MoldMaking Technology

OCT 2018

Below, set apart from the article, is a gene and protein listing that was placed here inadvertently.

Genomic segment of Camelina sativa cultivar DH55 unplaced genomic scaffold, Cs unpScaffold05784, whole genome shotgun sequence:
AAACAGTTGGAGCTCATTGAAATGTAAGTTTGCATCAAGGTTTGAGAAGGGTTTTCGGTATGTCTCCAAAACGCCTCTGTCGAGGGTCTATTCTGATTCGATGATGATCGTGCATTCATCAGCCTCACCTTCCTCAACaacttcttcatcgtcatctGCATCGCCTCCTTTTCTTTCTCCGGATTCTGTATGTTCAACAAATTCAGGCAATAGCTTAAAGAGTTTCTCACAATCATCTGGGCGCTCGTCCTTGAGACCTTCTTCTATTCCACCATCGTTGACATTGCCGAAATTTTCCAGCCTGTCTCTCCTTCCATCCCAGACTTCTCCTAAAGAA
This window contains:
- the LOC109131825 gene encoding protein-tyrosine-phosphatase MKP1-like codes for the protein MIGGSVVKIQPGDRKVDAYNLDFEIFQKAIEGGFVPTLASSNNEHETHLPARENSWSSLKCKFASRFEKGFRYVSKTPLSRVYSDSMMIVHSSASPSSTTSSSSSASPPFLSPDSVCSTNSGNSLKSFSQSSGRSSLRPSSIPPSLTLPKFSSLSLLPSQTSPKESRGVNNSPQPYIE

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Case Study / Machining 28 MoldMaking Technology —— OCTOBER 2018 By Cynthia Kustush Midwest Mold Services (Midwest Mold) in Roseville, Michigan, used to outsource bor- ing mill and gundrill work to companies that service the overflow from mold builders with more work than they can handle. It became clear over the last two years that with the boom in automotive jobs came elongated lines of shops waiting for that work to be done and returned. Once the work came back, the rush would begin and overtime became standard, as were extended lead times. Because of this, Midwest Mold became the •irst mold shop in the United States to purchase a CNC machine from Cheto Corp. S.A. (Oliveira de Azeméis, Portugal), an investment that brought the outsourced work in-house and solved mul- tiple challenges, according to Midwest Mold President and CEO John Hill. Plastics engineers founded Midwest Mold in 1994. They were seeking to provide sup- port to automotive original equipment manufacturers (OEMs) and their Tier 1 custom molders. Hill says, "I came from a large production mold builder, and every time we would get these emergency repairs or engineering changes, it would interrupt the flow of the new tool builds and jeopardize delivery dates. We saw that as an opportunity." Going down that path was a very good MIDWEST MOLD SERVICES PROBLEM: Outsourcing gundrill and boring mill work significantly extended lead times and affected delivery dates, requiring a lot of overtime and expense. SOLUTION: Midwest Mold Services invested in a Cheto Corp. S.A. IXN2000 deep-hole drilling and milling CNC machine. RESULTS: Midwest Mold Services gained the ability to perform both deep-hole drilling and milling on one machine, which significantly reduced lead times and costs. CNC Deep-Hole Drilling with Milling Transforms Moldmaker's 2D Machining Processes opportunity, he says. However, it became very cyclical in nature—when molds were not breaking, less work was avail- able. Before long, regular customers began asking for new molds, and because Midwest Mold had all the necessary equipment (like the ability to receive and process mold data, CNC machines, programming software and a skilled work- force), the company began building new molds. "The rest is history, as they say," Hill says. "Today, about 75 percent of our revenue is new tool construction, and then a portion of that is prototypes, repairs and engineering changes to tools that we have built." In 2006, the company began offering low-volume molding of non-automotive plastic parts in an effort not to compete with its customer base. Vendor Capacity Dried Out "For the past 20 years, we've been designing and building high-volume production tools without a gundrill or boring mill on our premises," Hill says. Midwest Mold began using the consulting services of Harbour Results Inc. (HRI), which forecasted two years ago that automotive OEM demands would exceed the capacity of Tier 1 and 2 mold suppliers. Midwest Mold Services purchased this Cheto IXN2000 deep-hole drilling and milling CNC machine for its ability to perform all required 2D machining in one setup, saving a significant amount of time and money in addition to reducing lead times. Midwest Mold is the first U.S. moldmaking company to own a Cheto. Images courtesy of Midwest Mold Services. VIDEO Access the related video under the Videos tab at MMT online.

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